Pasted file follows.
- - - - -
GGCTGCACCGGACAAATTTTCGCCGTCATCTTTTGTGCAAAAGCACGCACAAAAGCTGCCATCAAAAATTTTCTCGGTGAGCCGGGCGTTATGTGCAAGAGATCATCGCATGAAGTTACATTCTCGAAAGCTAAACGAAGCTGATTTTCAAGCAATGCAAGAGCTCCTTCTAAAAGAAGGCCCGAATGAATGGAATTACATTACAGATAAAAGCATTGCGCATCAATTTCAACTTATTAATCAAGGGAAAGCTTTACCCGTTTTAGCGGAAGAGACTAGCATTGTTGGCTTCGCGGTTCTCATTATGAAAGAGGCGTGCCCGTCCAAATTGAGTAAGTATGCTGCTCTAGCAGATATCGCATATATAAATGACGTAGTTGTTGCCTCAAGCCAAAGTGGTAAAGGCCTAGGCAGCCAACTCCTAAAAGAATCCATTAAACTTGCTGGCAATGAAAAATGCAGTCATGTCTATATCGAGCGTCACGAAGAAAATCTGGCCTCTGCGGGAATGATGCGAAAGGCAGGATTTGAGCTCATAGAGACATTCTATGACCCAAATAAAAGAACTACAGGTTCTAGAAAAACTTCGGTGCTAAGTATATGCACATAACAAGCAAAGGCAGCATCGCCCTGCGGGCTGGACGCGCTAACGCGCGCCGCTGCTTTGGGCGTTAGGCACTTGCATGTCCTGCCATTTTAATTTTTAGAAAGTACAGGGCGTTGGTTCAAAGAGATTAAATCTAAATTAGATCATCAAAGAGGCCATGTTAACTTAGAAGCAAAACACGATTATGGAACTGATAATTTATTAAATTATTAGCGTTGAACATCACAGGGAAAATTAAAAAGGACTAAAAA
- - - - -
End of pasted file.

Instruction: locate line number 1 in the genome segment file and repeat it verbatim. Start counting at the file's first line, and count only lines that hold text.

GGCTGCACCGGACAAATTTTCGCCGTCATCTTTTGTGCAAAAGCACGCACAAAAGCTGCCATCAAAAATTTTCTCGGTGAGCCGGGCGTTATGTGCAAGAGATCATCGCATGAAGTTACATTCTCGAAAGCTAAACGAAGCTGATTTTCAAGCAATGCAAGAGCTCCTTCTAAAAGAAGGCCCGAATGAATGGAATTACATTACAGATAAAAGCATTGCGCATCAATTTCAACTTATTAATCAAGGGAAAGCTTTACCCGTTTTAGCGGAAGAGACTAGCATTGTTGGCTTCGCGGTTCTCATTATGAAAGAGGCGTGCCCGTCCAAATTGAGTAAGTATGCTGCTCTAGCAGATATCGCATATATAAATGACGTAGTTGTTGCCTCAAGCCAAAGTGGTAAAGGCCTAGGCAGCCAACTCCTAAAAGAATCCATTAAACTTGCTGGCAATGAAAAATGCAGTCATGTCTATATCGAGCGTCACGAAGAAAATCTGGCCTCTGCGGGAATGATGCGAAAGGCAGGATTTGAGCTCATAGAGACATTCTATGACCCAAATAAAAGAACTACAGGTTCTAGAAAAACTTCGGTGCTAAGTATATGCACATAACAAGCAAAGGCAGCATCGCCCTGCGGGCTGGACGCGCTAACGCGCGCCGCTGCTTTGGGCGTTAGGCACTTGCATGTCCTGCCATTTTAATTTTTAGAAAGTACAGGGCGTTGGTTCAAAGAGATTAAATCTAAATTAGATCATCAAAGAGGCCATGTTAACTTAGAAGCAAAACACGATTATGGAACTGATAATTTATTAAATTATTAGCGTTGAACATCACAGGGAAAATTAAAAAGGACTAAAAA